A number of mortgage lenders have introduced mortgage relief programs to help struggling borrowers affected by the coronavirus. Get your mortgage questions answered and see what lenders have to offer right now via Credible.

Reverse mortgage relief. If you have a home equity conversion mortgage, also known as a reverse mortgage, the FHA allows you to put payments on pause for 180 days, with a possible 180-day extension.

The CARES Act also includes a special provision protecting you if you're in foreclosure or are facing a foreclosure proceeding. Under the Act, mortgage lenders and loan servicers are blocked from initiating a foreclosure sale for at least a 60-day period that began on March 18, 2020.

How coronavirus has impacted mortgage rates

Mortgage rates began declining in early March as the Federal Reserve announced that it would cut the federal funds rate to near zero. Though mortgage rates don't follow the federal funds rate as a benchmark (instead, they're based on the 10-year Treasury yield), the Fed's decision has had something of a trickle-down effect.


Currently, mortgage rates for a 30-year fixed-rate loan are hovering at 30-year lows. If you're in the market to buy a home or refinance an existing mortgage, that's good news, assuming you're able to qualify for a home loan.

The rate cuts, along with other quantitative easing measures taken by the Fed, could also give lenders and loan services a boost by encouraging liquidity in the mortgage market.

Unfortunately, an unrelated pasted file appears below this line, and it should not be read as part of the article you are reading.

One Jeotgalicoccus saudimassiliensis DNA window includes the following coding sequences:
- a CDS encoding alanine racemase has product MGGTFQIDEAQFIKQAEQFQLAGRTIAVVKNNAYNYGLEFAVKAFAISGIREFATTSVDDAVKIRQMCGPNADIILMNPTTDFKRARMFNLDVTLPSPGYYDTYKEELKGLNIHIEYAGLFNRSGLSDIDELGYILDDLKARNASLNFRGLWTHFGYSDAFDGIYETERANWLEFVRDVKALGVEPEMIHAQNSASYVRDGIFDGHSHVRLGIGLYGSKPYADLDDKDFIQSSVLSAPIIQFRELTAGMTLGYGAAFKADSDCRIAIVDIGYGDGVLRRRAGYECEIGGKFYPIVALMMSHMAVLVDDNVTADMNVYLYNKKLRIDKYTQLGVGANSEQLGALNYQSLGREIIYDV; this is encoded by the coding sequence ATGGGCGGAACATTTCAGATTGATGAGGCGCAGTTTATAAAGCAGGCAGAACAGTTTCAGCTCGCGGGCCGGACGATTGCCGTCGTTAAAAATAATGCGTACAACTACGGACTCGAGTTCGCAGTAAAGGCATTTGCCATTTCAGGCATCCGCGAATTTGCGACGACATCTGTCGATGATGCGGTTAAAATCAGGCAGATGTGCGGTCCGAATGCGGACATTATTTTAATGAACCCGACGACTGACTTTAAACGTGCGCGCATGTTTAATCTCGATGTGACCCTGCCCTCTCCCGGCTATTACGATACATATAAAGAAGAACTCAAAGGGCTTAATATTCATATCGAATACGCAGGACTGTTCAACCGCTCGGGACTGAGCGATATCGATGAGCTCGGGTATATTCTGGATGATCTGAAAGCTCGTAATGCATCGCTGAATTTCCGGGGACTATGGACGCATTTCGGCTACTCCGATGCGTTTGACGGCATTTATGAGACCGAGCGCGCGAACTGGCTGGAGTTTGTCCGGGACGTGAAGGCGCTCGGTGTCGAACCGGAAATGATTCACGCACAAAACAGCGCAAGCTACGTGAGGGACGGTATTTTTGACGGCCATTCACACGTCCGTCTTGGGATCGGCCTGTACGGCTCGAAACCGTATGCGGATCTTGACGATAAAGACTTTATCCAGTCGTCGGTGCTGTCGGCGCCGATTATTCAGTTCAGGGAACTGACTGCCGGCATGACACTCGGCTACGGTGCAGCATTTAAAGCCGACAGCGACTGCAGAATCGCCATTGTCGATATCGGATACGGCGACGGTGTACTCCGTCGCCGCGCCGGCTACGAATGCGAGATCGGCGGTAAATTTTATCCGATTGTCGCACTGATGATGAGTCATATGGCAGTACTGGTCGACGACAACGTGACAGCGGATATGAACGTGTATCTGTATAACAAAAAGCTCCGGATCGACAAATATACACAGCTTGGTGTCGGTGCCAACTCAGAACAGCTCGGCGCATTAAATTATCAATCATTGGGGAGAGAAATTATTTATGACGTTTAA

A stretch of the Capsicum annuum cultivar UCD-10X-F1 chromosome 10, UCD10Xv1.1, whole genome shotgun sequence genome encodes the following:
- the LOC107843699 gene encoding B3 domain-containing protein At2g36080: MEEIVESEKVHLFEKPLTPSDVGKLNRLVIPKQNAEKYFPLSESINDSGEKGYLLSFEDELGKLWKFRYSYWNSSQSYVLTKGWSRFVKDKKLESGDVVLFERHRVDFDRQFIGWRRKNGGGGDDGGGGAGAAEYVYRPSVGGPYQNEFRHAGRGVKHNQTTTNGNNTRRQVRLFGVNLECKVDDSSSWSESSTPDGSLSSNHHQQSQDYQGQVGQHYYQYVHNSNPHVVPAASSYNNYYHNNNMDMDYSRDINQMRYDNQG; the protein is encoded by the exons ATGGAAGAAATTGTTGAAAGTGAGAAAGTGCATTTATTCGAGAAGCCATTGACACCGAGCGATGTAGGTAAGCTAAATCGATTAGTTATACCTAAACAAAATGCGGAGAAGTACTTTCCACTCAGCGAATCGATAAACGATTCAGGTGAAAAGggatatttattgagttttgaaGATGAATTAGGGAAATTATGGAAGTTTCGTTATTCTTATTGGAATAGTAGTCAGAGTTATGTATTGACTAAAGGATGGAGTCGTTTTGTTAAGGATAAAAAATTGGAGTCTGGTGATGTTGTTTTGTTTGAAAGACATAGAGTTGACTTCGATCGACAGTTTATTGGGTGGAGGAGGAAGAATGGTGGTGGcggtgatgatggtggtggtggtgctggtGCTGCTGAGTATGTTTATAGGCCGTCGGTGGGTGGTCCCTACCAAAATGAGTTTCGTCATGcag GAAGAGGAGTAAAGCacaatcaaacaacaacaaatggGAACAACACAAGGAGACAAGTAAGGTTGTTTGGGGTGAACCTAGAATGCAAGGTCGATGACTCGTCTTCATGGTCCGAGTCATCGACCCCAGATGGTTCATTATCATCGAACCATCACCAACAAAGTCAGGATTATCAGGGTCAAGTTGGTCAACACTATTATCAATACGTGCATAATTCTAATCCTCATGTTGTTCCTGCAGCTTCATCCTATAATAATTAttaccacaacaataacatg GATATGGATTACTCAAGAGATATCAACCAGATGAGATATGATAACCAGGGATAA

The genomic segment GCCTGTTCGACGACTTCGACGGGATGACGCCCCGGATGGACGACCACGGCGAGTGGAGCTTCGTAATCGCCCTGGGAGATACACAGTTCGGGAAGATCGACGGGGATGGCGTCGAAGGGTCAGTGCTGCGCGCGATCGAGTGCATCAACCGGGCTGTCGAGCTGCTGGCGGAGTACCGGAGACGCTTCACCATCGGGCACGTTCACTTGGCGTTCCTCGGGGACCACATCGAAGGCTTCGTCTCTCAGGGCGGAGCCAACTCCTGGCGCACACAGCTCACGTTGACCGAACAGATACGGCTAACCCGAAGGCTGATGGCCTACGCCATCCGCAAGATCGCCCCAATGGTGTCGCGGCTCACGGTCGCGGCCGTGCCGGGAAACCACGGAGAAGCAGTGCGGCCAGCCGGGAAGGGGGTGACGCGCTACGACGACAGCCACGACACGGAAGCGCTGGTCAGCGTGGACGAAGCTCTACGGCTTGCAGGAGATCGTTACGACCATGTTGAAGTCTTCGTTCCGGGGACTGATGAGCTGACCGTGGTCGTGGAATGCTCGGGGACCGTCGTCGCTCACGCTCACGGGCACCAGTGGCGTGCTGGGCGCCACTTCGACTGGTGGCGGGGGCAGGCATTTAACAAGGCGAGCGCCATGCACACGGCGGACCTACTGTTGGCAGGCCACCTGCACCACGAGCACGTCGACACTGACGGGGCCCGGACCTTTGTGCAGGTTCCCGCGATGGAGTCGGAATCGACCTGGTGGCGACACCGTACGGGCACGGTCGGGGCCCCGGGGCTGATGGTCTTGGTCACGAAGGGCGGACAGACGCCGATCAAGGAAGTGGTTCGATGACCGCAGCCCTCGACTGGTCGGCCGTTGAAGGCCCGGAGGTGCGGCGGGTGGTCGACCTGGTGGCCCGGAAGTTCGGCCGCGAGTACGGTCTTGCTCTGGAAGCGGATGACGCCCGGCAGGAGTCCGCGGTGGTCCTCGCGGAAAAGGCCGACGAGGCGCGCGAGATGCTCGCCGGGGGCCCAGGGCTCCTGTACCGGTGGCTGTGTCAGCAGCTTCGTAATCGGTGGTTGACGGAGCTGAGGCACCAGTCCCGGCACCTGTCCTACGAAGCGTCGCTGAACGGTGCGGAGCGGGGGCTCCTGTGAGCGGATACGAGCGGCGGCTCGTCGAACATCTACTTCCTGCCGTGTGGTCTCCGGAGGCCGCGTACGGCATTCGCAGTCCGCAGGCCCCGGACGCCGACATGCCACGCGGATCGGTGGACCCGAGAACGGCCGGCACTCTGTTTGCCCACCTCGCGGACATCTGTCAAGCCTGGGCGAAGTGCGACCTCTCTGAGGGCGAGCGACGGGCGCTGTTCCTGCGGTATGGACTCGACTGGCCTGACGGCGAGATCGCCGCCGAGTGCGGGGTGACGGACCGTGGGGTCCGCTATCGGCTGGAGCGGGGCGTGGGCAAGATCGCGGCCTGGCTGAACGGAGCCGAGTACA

What to do if you need help with mortgage payments

If you're struggling with financial hardship related to the coronavirus, it's important to be proactive about managing mortgage payments. Here's a simple checklist to follow for what to do next.

Contact your loan servicer. Your lender can tell you whether your loan is eligible for mortgage forbearance and if not, what other mortgage relief options they might offer.


Check interest rates. Refinancing could make your mortgage more affordable but it pays to run the numbers first. Doing the math using a refinance calculator could help you gauge how much money you may be able to save by lowering your mortgage rate.

Talk to a financial or housing counselor. After contacting your lender and confirming you don't qualify for mortgage relief, consider talking to a financial or housing counselor to explore other possibilities. For example, you might be able to get a loan modification to restructure your loan terms so your payments don't lead to more financial hardship.